This is a collage taken from four separate pictures from The Answers Flower Power period. All apart from John’s picture (top right) were taken during a gig at Wharton Presbyterian Church Hall, Little Hulton. Our clothes were hand made by Tom’s sister, Barbara and the bells & beads were from wherever we could find them. John’s picture was taken in The Answers rehearsal room behind Tom’s house in Little Hulton. The waistcoat John is wearing was hand made for him and Tom still has it to this day.
Sadly, many photographs of The Answers that had John Davies on them were misplaced shortly after his untimely death, aged just 24. We think they may have been gathered together and given to his widow, Sandra with who we have all lost touch with.
The Answers spent many hours in the recording studio, something I think we all really enjoyed and realised was the elusive passport to success, not that we got any.
Like many other bands we were massive Beatles fans and we would wait eagerly for their next record to come out.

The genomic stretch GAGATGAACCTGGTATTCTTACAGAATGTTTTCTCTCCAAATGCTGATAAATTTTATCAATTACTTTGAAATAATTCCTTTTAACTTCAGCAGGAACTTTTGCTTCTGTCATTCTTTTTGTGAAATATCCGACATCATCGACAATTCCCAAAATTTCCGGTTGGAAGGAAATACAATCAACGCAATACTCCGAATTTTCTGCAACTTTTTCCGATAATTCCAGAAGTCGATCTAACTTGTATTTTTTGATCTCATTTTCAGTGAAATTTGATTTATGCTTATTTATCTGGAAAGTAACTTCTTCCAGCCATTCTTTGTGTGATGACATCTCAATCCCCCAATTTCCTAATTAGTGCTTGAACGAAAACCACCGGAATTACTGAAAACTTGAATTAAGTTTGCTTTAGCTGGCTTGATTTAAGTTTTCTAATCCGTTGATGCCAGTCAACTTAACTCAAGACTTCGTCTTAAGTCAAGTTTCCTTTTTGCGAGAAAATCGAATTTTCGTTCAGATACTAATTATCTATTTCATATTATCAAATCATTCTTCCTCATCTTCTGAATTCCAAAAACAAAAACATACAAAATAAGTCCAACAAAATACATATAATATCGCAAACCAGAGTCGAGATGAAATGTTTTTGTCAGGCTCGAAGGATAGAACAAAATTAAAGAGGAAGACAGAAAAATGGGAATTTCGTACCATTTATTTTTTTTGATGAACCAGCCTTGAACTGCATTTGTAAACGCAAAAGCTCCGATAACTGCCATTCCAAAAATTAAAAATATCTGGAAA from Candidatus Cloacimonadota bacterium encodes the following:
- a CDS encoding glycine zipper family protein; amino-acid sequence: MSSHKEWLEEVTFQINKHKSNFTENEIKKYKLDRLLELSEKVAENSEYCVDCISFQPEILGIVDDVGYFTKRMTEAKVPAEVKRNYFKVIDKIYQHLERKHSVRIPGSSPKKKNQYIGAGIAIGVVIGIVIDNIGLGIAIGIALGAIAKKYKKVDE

The Beatles were a big inspiration to us along with Jeff Lynn’s Idle Race and we were drawn to the fact that both wrote their own songs. It wasn’t long before we were writing our own material and performing it on stage along with the covers of the day. Our first recording session however didn’t involve any of our own songs.
We would often gig at The Southern Sporting Club, and it’s sister club The Offerton Palace. Whilst playing The Offerton Palace one night we were approached by the compere, Kevin Kent (one class act) who wanted us to rehearse and record 4 songs that had been written by a friend of his. Kevin came over to our rehearsal room in Little Hulton with his friend and we got the songs worked out and a recording date was set.